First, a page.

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Cleaning up after "Buried Child" at Firehouse Theatre 

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During a performance of "Buried Child," actors throw a porcelain cup and saucer, cornhusks, carrots and broken beer bottles around the stage. "By the end of Act III, the set is pretty much trashed," says stage manager Douglas Johnson, whose job it is to clean up the mess. "It's a pain in the butt!" he adds, good-naturedly. "The corn cleans up pretty quickly. It gets shucked during Act I, and we clean it up during intermission. The broken glass, on the other hand …"

The beer bottles — recycled from the cast's opening night reception — are flung around the porch by Justin Dray's character, Vince, midway through the third act. To ensure good sound effects, Dray hurls the bottles into a bin, hidden from the audience's view, which is full of broken glass and stones. The bin keeps the glass somewhat contained, Johnson says, though shattered bottle shards still end up everywhere. "Before we got the [porch] screens in place, it went all over the stage. Now it's contained by the screen." Still, he says, "After-show cleanup is a long, laborious process. It gets everywhere." The full beer that Dray's Vince sprays around the stage adds to the morning-after-a-frat-party feeling: "There's the ever-growing stench of stale beer backstage," Johnson says.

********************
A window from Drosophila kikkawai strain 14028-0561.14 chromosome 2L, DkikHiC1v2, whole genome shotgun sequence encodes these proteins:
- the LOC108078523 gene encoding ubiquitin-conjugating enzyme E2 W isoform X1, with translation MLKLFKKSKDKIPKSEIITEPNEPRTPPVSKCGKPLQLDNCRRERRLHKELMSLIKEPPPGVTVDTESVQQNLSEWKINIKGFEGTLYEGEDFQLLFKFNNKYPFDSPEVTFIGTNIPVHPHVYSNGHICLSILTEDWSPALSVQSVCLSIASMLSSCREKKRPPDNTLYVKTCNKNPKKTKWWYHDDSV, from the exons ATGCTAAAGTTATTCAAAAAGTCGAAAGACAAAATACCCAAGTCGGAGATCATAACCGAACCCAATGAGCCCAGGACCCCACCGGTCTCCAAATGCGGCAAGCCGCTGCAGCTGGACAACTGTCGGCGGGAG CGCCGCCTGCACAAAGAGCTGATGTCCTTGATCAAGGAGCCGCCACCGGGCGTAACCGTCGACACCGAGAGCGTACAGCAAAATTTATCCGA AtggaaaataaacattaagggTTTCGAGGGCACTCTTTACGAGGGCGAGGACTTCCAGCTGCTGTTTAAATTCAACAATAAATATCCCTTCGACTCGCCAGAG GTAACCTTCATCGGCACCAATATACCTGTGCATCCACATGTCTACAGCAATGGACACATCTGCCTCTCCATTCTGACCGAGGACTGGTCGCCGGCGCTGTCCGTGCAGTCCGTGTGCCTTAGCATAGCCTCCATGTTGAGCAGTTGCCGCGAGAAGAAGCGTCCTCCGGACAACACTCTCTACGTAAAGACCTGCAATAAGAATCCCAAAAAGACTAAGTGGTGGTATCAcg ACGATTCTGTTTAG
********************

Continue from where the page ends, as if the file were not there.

But "Buried Child" isn't the hardest show Johnson has had to clean up, he says: "In 'Padded Cells,' Bill Gordon took blackberry pie and smeared it all over himself. Every night I'd have to use my fingernails and a towel to scrape it all up. That was harder. But this one's close. Very close."

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